Live review – Zoë Beyers, English Symphony Orchestra / Kenneth Woods: The Roaring 20s: Decade of Melody & Mayhem

Zoë Beyers (violin), English Symphony Orchestra / Kenneth Woods

Blake (arr. Schuller) Charleston Rag (1915)
Schulhoff Suite for Chamber Orchestra, Op. 37 (1921)
Morton (arr. Schuller) Black Bottom Stomp (1926)
Krenek (arr. Bauer) Fantasie on ‘Jonny spielt auf’ (1927/8)
Milhaud Le boeuf sur le toit, Op. 58b (1920/1)

Wyastone Concert Hall, Monmouth
Recorded 9-10 November, broadcast Thursday 31 December 2020 (online)

Written by Richard Whitehouse

The English Symphony Orchestra certainly saw in the New Year with style in this attractive and enterprising programme centred on the prevalence but also the range of jazz idioms either side of the Atlantic throughout the 1920s. Its stylistic roots were acknowledged in the panache of Charleston Rag by the long-lived Eubie Blake, then the irresistible verve of Black Bottom Stomp by the lived-dangerously Jelly Roll Morton – both heard in distinctive arrangements by Gunther Schuller, whose own jazz innovations warrant revival as his centenary approaches.

Between these pieces, Erwin Schulhoff’s Suite for Chamber Orchestra was a reminder of this composer’s usage of jazz as part of a lifelong and tragically curtailed stylistic odyssey. While the faster numbers recall the wit of Poulenc’s early chamber music and irony of Stravinsky’s suites for theatre orchestra, the Valse Boston – its moody violin solos hauntingly rendered by David Juritz – and Tango admit of an introspection and pathos to the fore in those works from Schulhoff’s last years. Qualities which are here side-lined by the uproarious final Jazz.

It is almost 94 years since Ernst Krenek’s Jonny spielt auf took the German-speaking world by storm, and though its highly Viennese take on jazz lacks the satirical edge as achieved by Weill, the present Fantasie devised by Emil Bauer gives a fine overview of this opera in all its attendant strengths and weaknesses. Abetted by diaphanous orchestration (with its oddly hymnic role for harmonium), the slower sections conjure no mean expressive fervour, while the closing pages exude an affirmation which never feels brittle or forced in its demeanour.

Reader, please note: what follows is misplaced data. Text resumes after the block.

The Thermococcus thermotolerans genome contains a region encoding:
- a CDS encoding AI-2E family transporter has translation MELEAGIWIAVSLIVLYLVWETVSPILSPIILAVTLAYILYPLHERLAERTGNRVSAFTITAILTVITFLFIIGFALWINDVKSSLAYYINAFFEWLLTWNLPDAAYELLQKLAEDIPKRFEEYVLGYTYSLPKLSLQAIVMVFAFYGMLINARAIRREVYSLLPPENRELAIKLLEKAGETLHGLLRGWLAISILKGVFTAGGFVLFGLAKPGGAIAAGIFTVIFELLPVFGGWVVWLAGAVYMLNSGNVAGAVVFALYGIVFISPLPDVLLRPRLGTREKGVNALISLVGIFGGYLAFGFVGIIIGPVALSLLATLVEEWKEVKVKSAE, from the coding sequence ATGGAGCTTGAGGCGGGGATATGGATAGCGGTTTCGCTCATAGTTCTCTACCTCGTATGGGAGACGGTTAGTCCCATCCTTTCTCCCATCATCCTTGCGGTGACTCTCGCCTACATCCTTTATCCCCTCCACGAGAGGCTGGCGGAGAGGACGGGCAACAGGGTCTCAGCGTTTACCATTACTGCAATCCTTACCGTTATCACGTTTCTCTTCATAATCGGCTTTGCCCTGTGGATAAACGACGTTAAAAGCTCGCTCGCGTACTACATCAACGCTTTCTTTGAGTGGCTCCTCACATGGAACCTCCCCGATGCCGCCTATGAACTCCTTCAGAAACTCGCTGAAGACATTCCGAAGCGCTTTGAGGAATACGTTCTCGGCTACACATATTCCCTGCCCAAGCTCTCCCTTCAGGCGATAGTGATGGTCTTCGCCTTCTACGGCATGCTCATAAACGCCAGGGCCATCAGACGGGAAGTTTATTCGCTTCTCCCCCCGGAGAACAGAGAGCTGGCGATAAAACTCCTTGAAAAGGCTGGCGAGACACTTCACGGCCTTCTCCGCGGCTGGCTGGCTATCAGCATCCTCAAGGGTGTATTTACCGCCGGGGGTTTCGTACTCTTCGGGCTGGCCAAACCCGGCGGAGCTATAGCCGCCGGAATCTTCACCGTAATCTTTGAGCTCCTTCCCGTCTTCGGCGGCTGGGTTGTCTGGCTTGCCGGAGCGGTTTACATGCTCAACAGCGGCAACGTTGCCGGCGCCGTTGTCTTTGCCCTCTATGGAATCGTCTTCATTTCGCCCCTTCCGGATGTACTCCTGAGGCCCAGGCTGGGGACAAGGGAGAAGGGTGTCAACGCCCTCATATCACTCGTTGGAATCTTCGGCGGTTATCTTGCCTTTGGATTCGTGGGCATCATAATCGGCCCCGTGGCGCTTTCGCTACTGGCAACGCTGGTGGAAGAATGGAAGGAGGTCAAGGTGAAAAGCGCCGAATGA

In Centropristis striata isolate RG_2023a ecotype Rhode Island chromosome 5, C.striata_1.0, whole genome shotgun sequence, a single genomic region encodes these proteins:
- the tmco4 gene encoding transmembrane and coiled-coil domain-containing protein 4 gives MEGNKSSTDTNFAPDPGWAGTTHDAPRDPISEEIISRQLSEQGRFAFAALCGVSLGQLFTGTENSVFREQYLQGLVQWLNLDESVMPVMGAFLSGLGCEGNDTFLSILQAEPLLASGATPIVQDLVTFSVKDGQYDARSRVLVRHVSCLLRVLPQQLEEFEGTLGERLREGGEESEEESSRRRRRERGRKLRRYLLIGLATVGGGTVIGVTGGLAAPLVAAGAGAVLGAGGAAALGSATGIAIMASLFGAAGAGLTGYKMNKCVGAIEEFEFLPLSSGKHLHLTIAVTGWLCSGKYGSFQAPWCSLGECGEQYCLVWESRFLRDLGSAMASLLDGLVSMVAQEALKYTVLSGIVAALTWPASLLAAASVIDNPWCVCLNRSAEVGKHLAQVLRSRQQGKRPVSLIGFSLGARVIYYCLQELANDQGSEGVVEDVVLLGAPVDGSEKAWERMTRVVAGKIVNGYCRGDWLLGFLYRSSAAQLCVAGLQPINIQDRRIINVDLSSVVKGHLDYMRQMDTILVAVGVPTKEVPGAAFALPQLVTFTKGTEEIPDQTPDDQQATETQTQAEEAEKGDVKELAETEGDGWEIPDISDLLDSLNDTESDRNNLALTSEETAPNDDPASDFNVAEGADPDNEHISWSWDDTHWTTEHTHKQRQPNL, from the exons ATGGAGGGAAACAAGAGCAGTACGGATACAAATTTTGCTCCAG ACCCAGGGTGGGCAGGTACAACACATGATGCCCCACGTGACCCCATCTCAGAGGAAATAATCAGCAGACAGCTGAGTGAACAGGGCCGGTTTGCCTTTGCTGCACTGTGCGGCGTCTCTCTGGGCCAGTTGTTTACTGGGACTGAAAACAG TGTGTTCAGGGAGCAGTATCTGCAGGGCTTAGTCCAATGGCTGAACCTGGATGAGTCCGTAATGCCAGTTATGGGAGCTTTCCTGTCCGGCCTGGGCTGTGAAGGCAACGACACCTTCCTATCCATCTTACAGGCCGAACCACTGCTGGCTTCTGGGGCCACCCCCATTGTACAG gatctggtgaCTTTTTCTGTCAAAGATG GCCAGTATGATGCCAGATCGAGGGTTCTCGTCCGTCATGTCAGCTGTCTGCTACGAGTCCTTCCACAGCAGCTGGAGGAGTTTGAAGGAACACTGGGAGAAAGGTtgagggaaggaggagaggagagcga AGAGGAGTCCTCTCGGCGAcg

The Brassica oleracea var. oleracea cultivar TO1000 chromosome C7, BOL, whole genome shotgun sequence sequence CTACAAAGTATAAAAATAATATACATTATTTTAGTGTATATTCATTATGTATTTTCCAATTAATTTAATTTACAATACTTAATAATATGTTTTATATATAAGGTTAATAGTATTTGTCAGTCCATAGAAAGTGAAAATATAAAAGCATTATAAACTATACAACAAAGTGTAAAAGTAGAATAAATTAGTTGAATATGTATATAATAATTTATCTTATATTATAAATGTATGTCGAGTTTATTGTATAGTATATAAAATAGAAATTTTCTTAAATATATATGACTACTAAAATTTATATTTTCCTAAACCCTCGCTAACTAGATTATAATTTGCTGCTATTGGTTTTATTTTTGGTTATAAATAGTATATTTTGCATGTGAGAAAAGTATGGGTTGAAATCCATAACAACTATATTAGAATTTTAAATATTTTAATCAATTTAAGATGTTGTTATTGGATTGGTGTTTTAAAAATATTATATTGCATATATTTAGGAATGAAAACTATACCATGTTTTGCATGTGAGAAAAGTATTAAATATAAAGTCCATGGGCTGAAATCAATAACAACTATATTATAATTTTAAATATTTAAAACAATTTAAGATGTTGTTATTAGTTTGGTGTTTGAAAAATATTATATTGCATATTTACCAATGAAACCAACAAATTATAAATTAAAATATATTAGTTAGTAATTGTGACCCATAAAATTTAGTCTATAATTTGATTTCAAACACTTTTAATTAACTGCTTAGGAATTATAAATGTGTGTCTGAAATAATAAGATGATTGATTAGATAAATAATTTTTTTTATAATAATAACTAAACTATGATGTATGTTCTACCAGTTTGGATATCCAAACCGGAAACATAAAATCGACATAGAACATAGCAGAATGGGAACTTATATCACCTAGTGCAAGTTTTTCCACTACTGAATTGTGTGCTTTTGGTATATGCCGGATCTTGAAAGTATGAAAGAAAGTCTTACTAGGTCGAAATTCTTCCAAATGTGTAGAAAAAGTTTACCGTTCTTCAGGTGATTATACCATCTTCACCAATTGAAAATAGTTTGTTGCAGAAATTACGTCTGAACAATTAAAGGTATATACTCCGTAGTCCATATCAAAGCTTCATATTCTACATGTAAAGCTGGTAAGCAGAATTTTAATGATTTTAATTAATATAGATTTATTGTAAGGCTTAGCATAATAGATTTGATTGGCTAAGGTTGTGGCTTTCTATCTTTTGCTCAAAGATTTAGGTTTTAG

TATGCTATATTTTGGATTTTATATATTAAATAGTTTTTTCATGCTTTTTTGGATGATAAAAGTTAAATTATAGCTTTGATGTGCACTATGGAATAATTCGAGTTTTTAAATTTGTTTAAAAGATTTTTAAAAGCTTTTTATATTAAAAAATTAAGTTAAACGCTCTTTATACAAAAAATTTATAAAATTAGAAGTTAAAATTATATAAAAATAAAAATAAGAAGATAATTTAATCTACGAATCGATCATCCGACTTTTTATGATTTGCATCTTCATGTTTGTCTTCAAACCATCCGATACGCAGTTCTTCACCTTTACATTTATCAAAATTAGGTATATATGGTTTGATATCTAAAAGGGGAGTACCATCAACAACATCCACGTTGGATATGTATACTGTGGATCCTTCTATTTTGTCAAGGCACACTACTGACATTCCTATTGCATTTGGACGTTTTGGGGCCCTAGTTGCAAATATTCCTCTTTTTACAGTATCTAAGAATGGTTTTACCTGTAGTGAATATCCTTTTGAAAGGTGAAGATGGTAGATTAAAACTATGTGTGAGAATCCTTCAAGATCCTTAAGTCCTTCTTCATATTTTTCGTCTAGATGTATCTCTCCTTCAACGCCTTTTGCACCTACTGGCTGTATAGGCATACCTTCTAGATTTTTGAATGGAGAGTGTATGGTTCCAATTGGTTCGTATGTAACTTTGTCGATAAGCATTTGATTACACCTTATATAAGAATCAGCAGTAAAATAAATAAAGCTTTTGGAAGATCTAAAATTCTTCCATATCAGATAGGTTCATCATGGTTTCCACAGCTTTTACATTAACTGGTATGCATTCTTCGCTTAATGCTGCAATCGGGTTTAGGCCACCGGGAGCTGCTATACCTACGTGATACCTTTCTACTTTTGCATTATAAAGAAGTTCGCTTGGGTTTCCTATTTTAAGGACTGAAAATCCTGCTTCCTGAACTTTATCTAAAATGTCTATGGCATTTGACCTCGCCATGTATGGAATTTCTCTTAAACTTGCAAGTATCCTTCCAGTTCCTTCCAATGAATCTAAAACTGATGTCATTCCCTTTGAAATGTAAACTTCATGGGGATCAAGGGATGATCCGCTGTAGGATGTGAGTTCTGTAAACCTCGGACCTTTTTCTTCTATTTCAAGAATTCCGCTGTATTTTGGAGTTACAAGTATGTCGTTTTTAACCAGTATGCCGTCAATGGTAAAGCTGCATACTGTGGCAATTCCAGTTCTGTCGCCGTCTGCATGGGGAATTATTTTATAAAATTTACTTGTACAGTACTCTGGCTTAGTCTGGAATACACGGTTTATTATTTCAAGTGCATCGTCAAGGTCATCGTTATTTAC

Darius Milhaud had also fastened on to the exuberance of jazz, here with Brazilian overtones, in his ballet Le boeuf sur le toit – as heard in the rarely revived ‘cinéma-fantaisie’ version for violin and orchestra. Perhaps the often equivocal nature of the solo part has mitigated against wider acceptance, but Zoë Beyers took its technical demands confidently in her stride while remaining aware of its ‘first among equals’ status – notwithstanding the strategically placed cadenza (by no less than Arthur Honegger) that brings the soloist unashamedly centre-stage. Credit, too, to the members of the ESO (suitably attired throughout) for having rendered this music’s teasing rhythmic inflections with unfailing poise, and to Kenneth Woods for teasing the maximum finesse from out of Milhaud’s entertaining while not a little provocative score.

It was, indeed, a fine showing all round and would have been ideal before that ‘end of year’ party which circumstances have regrettably made impossible. This event was still a highly positive means of seeing out the old year and welcoming in a much to be anticipated 2021.

You can watch the concert on the English Symphony Orchestra website from 7.30pm on Thursday 31 December 2020 here

For more information on the English Symphony Orchestra you can visit their website here